The Court of Appeal’s ruling this week in Harrison gives some welcome certainty over the status of an approved budget, and also the position relating to incurred costs.

On budgets, the appeal judges backed Mrs Justice Carr and her ruling in Merrix. At detailed assessment, costs judges are bound by the figures in the approved budget, unless there is ‘good reason’ to depart from them.

Rachel Rothwell

Rachel Rothwell

What will amount to ‘good reason’? Unfortunately the Court of Appeal decided to duck that question. Lord Justice Davis said any guidance he could give would inevitably have to be too generalised, and he believed the question could ‘safely’ be left to the costs judges. That does seem a shame, as having no indication at all of what will be a reasonable excuse for departing from a budget does leave a large question mark hovering over proceedings.

On incurred costs, the Court of Appeal took the opportunity to add a padlock to the Pandora’s box relating to incurred costs that was opened in Sarpd Oil, and snapped shut by the Civil Procedure Rule Committee in April.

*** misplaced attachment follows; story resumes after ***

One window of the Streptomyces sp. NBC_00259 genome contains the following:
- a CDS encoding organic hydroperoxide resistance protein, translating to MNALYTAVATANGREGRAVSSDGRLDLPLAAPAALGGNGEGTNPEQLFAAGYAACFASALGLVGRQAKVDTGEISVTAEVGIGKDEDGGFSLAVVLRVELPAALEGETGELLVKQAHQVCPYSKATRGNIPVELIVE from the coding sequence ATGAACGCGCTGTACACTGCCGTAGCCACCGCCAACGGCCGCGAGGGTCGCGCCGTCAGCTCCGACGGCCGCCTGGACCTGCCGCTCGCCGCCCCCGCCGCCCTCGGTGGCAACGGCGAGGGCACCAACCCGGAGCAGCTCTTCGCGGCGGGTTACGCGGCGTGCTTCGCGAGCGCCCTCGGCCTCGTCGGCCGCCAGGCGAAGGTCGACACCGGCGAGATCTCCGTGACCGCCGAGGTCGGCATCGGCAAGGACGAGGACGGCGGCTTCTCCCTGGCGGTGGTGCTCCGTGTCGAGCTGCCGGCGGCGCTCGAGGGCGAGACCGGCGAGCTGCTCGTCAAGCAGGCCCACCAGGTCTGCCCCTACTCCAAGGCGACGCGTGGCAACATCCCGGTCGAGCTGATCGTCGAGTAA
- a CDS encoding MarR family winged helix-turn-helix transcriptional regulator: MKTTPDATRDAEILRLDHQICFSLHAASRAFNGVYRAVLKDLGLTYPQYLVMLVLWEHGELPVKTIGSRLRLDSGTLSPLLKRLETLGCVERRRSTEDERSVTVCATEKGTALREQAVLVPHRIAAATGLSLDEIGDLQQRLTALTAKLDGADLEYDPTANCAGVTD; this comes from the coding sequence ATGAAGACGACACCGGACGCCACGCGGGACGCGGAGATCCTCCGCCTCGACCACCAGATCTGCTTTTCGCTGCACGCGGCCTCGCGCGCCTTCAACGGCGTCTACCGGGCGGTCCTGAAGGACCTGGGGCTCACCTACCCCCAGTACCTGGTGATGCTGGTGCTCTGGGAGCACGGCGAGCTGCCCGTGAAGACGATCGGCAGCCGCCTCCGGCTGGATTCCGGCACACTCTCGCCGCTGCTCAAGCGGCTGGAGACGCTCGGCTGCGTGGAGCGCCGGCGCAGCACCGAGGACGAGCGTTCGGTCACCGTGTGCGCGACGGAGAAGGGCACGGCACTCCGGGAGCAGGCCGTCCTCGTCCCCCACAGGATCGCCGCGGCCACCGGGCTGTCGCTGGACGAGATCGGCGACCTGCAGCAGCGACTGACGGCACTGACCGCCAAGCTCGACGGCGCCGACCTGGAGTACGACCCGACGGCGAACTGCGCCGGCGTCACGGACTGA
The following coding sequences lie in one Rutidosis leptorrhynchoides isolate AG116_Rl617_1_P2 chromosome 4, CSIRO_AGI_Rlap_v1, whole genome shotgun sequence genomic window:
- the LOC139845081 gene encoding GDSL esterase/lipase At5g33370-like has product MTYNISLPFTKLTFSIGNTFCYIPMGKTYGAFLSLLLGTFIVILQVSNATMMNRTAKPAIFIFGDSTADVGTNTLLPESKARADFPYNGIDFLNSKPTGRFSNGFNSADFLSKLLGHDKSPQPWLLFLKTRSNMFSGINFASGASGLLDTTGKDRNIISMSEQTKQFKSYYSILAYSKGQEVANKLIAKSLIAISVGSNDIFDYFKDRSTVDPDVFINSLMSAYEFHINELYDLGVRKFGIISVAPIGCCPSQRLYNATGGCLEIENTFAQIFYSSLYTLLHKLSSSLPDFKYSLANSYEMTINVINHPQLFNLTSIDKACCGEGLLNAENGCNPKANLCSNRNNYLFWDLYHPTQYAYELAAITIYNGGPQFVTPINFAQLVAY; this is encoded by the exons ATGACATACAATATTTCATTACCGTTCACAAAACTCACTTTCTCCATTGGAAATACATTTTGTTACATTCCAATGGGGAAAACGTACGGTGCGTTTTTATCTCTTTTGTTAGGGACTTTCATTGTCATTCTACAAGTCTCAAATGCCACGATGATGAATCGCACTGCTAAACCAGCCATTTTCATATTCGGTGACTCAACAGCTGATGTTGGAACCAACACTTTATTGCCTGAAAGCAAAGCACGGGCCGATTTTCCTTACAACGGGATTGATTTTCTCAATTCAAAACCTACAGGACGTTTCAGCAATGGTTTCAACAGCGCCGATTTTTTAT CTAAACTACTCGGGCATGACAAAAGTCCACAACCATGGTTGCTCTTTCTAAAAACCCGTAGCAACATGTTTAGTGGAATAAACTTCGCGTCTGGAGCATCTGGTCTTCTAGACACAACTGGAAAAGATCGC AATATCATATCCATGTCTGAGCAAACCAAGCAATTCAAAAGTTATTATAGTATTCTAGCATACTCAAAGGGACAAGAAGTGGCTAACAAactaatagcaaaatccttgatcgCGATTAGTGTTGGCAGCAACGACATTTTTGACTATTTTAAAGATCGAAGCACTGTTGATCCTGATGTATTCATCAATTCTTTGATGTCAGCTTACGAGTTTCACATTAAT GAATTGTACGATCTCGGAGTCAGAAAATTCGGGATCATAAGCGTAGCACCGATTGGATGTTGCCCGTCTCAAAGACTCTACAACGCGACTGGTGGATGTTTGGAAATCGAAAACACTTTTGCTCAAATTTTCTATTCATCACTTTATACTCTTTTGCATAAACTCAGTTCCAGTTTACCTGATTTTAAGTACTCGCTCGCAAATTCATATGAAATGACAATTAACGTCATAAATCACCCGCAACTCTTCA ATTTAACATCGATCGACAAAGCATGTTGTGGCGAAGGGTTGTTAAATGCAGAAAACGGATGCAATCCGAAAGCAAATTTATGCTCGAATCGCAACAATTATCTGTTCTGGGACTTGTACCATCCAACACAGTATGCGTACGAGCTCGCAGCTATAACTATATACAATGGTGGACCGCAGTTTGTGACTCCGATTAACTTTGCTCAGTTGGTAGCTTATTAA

In Sarpd, Lord Justice Sales said that if parties have a problem with their opponents’ incurred costs, then the time to raise that was the first CCMC. The senior judiciary was worried about the impact these this could have on the length of CCMCs; hence a change to the CPR in April to ‘decouple’ incurred costs from costs budgets, and ensure that only future costs are budgeted. Previously incurred costs can still be ‘commented’ on by judges, however, and these comments will provide a steer to the costs judge conducting a detailed assessment at the end of the case.

In Harrison, the Court of Appeal also discussed the need for a costs judge at detailed assessment to consider proportionality in the round. The combined total of budgeted and incurred costs must be proportionate. But we’re still no closer to knowing what proportionality really means.

Harrison is a step forward for lawyers and clients who want to know where they stand on costs. But it certainly does not provide all the answers.